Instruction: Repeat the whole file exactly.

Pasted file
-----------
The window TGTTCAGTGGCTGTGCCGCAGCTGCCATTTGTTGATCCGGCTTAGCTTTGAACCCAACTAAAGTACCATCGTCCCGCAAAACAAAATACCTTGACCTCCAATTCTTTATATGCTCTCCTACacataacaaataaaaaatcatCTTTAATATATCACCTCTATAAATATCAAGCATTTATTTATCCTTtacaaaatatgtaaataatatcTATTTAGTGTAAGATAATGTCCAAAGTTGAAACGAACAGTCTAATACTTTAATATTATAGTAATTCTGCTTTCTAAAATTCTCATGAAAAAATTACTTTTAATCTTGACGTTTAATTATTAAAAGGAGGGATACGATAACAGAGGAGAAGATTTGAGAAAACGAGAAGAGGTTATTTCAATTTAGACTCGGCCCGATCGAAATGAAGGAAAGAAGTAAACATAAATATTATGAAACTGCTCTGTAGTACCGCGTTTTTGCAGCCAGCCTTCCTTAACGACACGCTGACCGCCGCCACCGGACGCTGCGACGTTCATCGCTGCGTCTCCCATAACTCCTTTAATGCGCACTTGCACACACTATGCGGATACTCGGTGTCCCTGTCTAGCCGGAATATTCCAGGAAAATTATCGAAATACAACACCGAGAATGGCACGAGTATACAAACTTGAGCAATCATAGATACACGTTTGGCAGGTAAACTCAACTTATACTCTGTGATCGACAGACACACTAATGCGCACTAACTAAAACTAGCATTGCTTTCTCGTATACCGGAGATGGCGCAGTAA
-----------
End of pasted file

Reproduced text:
The window TGTTCAGTGGCTGTGCCGCAGCTGCCATTTGTTGATCCGGCTTAGCTTTGAACCCAACTAAAGTACCATCGTCCCGCAAAACAAAATACCTTGACCTCCAATTCTTTATATGCTCTCCTACacataacaaataaaaaatcatCTTTAATATATCACCTCTATAAATATCAAGCATTTATTTATCCTTtacaaaatatgtaaataatatcTATTTAGTGTAAGATAATGTCCAAAGTTGAAACGAACAGTCTAATACTTTAATATTATAGTAATTCTGCTTTCTAAAATTCTCATGAAAAAATTACTTTTAATCTTGACGTTTAATTATTAAAAGGAGGGATACGATAACAGAGGAGAAGATTTGAGAAAACGAGAAGAGGTTATTTCAATTTAGACTCGGCCCGATCGAAATGAAGGAAAGAAGTAAACATAAATATTATGAAACTGCTCTGTAGTACCGCGTTTTTGCAGCCAGCCTTCCTTAACGACACGCTGACCGCCGCCACCGGACGCTGCGACGTTCATCGCTGCGTCTCCCATAACTCCTTTAATGCGCACTTGCACACACTATGCGGATACTCGGTGTCCCTGTCTAGCCGGAATATTCCAGGAAAATTATCGAAATACAACACCGAGAATGGCACGAGTATACAAACTTGAGCAATCATAGATACACGTTTGGCAGGTAAACTCAACTTATACTCTGTGATCGACAGACACACTAATGCGCACTAACTAAAACTAGCATTGCTTTCTCGTATACCGGAGATGGCGCAGTAA